Nembang had a chance to lead the reinstated House of Representatives after the 2006 movement and converted the Legislature Parliament from the CA after 2015. Before that, Nembang, who had accumulated the experience to be a competent parliamentarian, either representing in the Second Chamber or in the Lower House or leading the Public Accounts Committee, rightly got the chance to utilise his expertise while leading the House body. Nembang was a successful navigator to safeguard the achievements of the People's Movement of 2006, in which Maoist rebels and an alliance of seven political parties jointly participated against the Royal takeover. Subas Nembang, by handling the helm of key positions, not only helped materialise people's aspirations for the republican set-up but also helped transition the nation towards a federal structure from a unitary system along with the introduction of secularism. His leadership was important to land the various achievements safely for the public good, which were needed for a country to enjoy full-fledged democracy in the modern era. These few pieces of evidence prove that Nembang was procedurally a champion while handling the business of the Parliament.

Towering figure in legal field

Nembang, a law practitioner with a teaching background, was respected by persons related to law and justice. His pleading skills before the bench, interpretation skills of the law, and open dealing with the press were remarkable. He used to attend every segment organised by the legal fraternity, including that of the Nepal Bar Association. As a senior advocate, he was well appreciated because of his sober and civilised presentation inside and outside the court. His style of pleading was well appreciated by the judges, too. He also played a coordinating role in releasing detainees of political conscience, either during the Panchyat regime or during the Royal takeover. His pleading for the dissolution of the Royal Commission for Corruption Control, which was constituted unlawfully by then King Gyanendra, was impressive, and the Commission was scrapped following the Supreme Court order. He was also famous for using peaceful and soft language with a strong appeal.

Political luminary 

Ideologically a communist background leader, Nembang never deviated from the basic norms and values of democracy, rule of law, and press freedom. As a result, he regularly won direct elections from Ilam and got the chance to lead the House as Speaker time and again. Vice-chairman of the CPN-UML and Deputy Parliamentary Party leader of the party, Nembang, is always praised for his role as an advocate for coordination, cooperation, and reconciliation for democracy, particularly during the period of the constitution-drafting process. He relentlessly urged the political forces, having diverse backgrounds and thoughts, to come to the table of dialogue and find out the agenda of compromise and the unity of the nation and its people. He was vehemently effortful to motivate the political parties and their leaders to keep the nation and its people at the centre before taking any decision. His phrase 'Singo Muluk YekDhikka' (the whole nation as a single unit) was famous during the tenure of the CA. His constant effort for the unity of the nation has become an unchallenged agenda of Nepali politics. In many respects, he is a real luminary or an ideal person for Nepali politics, with his own style.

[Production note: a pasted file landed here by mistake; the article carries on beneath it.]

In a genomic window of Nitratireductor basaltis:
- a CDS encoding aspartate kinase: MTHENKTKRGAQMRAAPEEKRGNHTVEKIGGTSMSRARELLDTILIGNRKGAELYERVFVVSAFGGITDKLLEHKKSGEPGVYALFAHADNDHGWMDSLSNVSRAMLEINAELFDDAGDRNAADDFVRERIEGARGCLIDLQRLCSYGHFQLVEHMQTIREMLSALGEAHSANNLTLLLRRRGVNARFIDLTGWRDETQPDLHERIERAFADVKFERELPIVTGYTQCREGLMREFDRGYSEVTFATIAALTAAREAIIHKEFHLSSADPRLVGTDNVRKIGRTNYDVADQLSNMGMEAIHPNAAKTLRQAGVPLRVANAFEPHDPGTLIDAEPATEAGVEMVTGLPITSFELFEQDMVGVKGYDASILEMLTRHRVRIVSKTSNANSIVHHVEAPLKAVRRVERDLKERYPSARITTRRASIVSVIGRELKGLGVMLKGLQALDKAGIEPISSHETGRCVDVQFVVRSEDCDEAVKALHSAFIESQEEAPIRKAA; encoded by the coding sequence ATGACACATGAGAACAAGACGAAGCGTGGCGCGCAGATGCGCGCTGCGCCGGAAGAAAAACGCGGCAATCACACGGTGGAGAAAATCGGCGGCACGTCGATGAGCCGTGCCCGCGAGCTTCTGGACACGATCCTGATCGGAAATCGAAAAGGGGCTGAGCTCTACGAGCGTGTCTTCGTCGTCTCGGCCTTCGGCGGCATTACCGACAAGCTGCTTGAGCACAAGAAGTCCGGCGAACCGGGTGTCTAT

A friend of journalists 

Nembang's press-friendly behaviour is felt inside and outside the Parliament. His chamber, during his tenure as CA Chair and Speaker, was open to journalists. Journalists used to visit his chamber without hesitation and collect information. Nembang used to call journalists ex-officio members of Parliament. He always used to give time to journalists. However, he never manipulated the media in favour of him; rather, he played a role in saving the media from being victims of misinformation or disinformation. Nembang continued this process even through his chamber as deputy parliamentary party leader of the CPN-UML inside Singha Durbar, Kathmandu.

In this way, there are several contributions to remember about Nembang as a statesman. As the Chairman of the Constituent Assembly, his unprecedented role in drafting the Constitution of Nepal will be remembered for years to come.

(Upadhyaya is Associate Editor at TRN)